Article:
Tuesday, March 29, 2011

The President on Libya

President Obama partially sold me on his case for attacking Libya last night. He did not make me a “true believer,” but if the facts on the ground were as he stated them then I can see justification for our intervention and, while not entirely supportive, am no longer entirely opposed to our participation in the instigation of a “no fly zone” in that country.

The facts on the ground being as he stated them is by no means a given, of course, because I believe nothing that anyone in my government tells me, and that includes Obama.

He lost me when he started talking about regime change, though, because while he decried the use of the term, his rhetoric about the need to remove Qaddafi from power is regime change even if you don’t call it that. That whole segment was filled with dissonance, such as describing Qaddafi’s forty years of reign as a tyrant when his predecessor removed Qaddafi from the list of terrorist sponsors and less than two years ago, on Obama’s watch, John McCain was visiting Qaddafi and praising him for his “peacemaking efforts in Africa.”

He spoke at length about the mission being limited to the protection of civilians and that we were not assisting the rebels in overthrowing Qaddafi, which was at odds with rhetoric coming from the rest of his government, which is saying that we can provide arms to the rebels despite the arms embargo, and that we might do so. It is also in conflict with our provision of A-10 and AC-130 aircraft, which have no role other than to attack forces on the ground and are, as we speak, being used to destroy Qaddafi’s ground attack forces in support of the rebels.

As far as I can tell, regime change remains a significant part of American foreign policy. If we lose patience with the leader of a nation, we will start screaming regime change and throw that leader out by force if necessary. The “consent of the governed” is secondary to consent of the United States.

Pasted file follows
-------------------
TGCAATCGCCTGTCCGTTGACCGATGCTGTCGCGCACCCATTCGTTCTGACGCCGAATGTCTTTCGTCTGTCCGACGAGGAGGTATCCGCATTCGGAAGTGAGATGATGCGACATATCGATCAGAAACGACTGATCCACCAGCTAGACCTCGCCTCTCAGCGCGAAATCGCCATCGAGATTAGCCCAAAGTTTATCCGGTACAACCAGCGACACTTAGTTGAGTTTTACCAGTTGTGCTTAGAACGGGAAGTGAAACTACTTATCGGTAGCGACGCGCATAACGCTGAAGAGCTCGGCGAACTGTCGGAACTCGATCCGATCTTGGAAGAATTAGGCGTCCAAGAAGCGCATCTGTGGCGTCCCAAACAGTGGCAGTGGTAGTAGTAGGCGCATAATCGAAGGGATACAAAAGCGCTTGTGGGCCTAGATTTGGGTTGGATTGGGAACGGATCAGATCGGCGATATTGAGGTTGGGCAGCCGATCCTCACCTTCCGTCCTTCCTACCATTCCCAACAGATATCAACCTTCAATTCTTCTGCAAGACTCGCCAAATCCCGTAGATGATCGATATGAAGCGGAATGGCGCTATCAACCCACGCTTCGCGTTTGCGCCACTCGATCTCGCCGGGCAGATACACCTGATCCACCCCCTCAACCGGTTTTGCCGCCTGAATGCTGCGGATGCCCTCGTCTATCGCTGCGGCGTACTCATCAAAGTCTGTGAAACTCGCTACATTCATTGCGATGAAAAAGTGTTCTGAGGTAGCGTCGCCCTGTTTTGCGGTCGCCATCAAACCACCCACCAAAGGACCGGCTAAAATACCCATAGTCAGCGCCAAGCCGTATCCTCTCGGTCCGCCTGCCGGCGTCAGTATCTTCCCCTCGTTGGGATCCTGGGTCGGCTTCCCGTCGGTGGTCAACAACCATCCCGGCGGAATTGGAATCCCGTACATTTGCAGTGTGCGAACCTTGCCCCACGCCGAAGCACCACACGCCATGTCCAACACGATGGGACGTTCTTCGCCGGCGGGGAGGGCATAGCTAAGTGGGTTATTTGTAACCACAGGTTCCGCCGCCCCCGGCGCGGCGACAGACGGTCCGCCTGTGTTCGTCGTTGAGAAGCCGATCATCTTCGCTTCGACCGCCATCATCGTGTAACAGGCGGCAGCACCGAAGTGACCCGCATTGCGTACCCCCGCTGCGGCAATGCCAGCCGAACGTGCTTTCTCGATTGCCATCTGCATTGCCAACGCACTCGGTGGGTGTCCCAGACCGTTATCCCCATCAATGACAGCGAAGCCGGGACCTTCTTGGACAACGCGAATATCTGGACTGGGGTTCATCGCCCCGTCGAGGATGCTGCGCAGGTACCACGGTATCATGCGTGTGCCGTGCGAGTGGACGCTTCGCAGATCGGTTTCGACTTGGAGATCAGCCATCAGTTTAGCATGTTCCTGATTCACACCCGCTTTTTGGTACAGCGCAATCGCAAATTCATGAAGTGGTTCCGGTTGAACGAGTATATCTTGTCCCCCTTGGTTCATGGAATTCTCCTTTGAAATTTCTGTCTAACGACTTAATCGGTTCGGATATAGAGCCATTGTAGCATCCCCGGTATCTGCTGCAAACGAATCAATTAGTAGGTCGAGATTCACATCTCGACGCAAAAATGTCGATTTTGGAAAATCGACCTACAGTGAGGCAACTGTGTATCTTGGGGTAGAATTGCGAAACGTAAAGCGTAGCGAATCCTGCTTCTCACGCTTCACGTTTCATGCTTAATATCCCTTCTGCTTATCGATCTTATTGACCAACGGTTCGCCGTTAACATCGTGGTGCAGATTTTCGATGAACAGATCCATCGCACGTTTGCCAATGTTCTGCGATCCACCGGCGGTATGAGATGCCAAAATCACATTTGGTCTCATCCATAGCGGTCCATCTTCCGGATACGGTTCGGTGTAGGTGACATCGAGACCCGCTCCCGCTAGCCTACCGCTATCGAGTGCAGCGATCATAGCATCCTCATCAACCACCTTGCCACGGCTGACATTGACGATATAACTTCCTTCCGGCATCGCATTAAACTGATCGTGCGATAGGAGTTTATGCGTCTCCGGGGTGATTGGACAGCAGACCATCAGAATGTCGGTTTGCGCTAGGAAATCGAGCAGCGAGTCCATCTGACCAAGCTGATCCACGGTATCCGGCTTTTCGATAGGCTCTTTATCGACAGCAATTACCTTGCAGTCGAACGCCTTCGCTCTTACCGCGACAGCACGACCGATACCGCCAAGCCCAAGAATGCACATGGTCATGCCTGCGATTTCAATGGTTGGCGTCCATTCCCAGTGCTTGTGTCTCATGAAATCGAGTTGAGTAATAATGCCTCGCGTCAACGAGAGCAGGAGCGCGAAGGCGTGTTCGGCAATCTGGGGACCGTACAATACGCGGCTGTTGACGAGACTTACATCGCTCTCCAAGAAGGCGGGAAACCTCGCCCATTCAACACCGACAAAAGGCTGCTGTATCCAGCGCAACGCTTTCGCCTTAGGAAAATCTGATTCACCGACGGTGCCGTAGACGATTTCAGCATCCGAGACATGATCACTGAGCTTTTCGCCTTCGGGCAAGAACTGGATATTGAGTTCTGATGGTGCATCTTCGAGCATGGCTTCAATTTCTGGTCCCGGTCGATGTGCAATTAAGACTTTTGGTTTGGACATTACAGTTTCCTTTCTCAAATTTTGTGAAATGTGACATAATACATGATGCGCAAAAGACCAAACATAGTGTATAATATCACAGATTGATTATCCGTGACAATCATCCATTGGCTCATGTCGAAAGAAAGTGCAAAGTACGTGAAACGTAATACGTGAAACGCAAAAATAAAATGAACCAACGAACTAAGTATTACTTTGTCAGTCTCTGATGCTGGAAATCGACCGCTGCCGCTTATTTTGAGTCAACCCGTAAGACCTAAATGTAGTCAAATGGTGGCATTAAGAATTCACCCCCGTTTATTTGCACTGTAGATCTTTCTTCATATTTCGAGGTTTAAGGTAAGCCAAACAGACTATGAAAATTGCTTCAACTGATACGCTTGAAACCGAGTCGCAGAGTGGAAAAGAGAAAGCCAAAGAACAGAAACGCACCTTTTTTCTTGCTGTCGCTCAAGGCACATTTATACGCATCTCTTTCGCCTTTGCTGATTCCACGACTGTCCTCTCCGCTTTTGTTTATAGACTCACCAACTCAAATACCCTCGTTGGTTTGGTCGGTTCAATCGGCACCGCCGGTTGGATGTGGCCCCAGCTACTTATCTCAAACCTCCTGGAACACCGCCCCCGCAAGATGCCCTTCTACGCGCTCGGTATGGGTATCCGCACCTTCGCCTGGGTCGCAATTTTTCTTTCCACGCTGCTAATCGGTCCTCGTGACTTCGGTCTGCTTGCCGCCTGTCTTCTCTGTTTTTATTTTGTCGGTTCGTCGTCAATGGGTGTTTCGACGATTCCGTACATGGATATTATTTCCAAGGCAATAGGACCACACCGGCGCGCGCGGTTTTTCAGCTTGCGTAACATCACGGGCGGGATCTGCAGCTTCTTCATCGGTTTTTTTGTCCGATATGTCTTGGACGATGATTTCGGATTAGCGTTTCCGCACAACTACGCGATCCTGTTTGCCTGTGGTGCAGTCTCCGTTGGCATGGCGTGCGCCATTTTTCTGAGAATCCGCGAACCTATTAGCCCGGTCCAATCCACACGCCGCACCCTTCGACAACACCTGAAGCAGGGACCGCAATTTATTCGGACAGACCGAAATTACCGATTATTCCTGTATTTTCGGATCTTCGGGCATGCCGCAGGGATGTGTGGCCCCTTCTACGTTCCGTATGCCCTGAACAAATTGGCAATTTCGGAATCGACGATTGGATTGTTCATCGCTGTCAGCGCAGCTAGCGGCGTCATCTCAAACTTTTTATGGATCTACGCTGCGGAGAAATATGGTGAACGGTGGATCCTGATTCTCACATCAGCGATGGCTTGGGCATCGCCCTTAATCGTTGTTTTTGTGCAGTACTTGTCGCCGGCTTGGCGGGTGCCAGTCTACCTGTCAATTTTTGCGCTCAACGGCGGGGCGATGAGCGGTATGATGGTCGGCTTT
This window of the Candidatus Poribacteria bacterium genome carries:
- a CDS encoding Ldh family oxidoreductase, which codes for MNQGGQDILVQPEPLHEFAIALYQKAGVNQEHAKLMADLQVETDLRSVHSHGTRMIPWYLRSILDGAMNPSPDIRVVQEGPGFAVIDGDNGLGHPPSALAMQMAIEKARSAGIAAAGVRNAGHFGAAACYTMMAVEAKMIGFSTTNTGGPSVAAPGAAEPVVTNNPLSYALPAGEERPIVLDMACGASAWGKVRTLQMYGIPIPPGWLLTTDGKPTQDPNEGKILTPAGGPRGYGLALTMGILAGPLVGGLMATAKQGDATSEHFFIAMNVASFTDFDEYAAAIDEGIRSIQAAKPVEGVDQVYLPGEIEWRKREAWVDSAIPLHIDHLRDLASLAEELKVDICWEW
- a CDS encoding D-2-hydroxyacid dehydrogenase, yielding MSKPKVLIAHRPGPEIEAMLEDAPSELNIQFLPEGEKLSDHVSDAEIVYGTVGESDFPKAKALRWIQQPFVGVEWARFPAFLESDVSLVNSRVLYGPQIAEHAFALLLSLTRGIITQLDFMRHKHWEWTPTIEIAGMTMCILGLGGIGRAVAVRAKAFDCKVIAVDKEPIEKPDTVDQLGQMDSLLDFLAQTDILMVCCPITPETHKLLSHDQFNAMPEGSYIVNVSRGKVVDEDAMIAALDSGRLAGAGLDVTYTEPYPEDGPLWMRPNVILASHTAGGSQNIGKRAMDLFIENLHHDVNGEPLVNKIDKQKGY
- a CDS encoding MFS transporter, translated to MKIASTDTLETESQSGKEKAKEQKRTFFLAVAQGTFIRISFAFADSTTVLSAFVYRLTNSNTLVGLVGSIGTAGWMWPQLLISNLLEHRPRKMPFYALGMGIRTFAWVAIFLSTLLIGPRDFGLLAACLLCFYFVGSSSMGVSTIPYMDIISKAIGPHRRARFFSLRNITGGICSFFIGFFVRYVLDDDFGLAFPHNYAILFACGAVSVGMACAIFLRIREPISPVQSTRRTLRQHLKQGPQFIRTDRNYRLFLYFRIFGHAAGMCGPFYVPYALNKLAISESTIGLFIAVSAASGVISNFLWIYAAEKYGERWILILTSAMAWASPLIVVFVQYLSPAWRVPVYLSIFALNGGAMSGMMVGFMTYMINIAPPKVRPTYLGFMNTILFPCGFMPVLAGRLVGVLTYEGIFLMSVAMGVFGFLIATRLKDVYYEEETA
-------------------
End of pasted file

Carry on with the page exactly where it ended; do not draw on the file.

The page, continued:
He mentioned that he consulted the United Nations, allied leaders, and members of both parties in Congress before taking this action, which has the be the quickest brush-off ever in failing to address the issue of his taking this action without proper authority under the constitution which dictates the governance of this nation. More on that another time.

He spoke of turning over command to NATO and “sharing the burden,” which is fine, but while we only pay 22% of the budget of NATO, I have no doubt that we will provide a lot more than 22% of the aircraft and ships needed for the operation. How many aircraft carriers does NATO have? How many A-10’s or AC-130’s?

On the question of intervening Libya but not in Somalia, for instance, or the Ivory Coast or anywhere else that people are dying in significant numbers, he spoke at some length, but if he answered the issue it certainly was not apparent to me. Reality is that there is no answer to that question, and that is a serious problem arising from this intervention.

All in all it was a speech that did not resolve for me the empty feeling that is left by one fact – here we are with another war which was started without firm support of this nation’s people, for reasons that are unclear, with objectives that are even less clear, and that has no end in sight. He may have clarified the beginning slightly, but he did not clarify the objective at all, and he did not even mention the end.

2 comments:

Ema Nymton said...

.

"... I believe nothing that anyone in my government tells me,..."

Really?

On what planet do you live? You might want to try to move to USA. The government of USA is made up of the good caring people of USA, honest, open, giving, and helpful.

Ema Nymton
~@:o?
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Jayhawk said...

TThat sets a new record for stupid, even coming from you.

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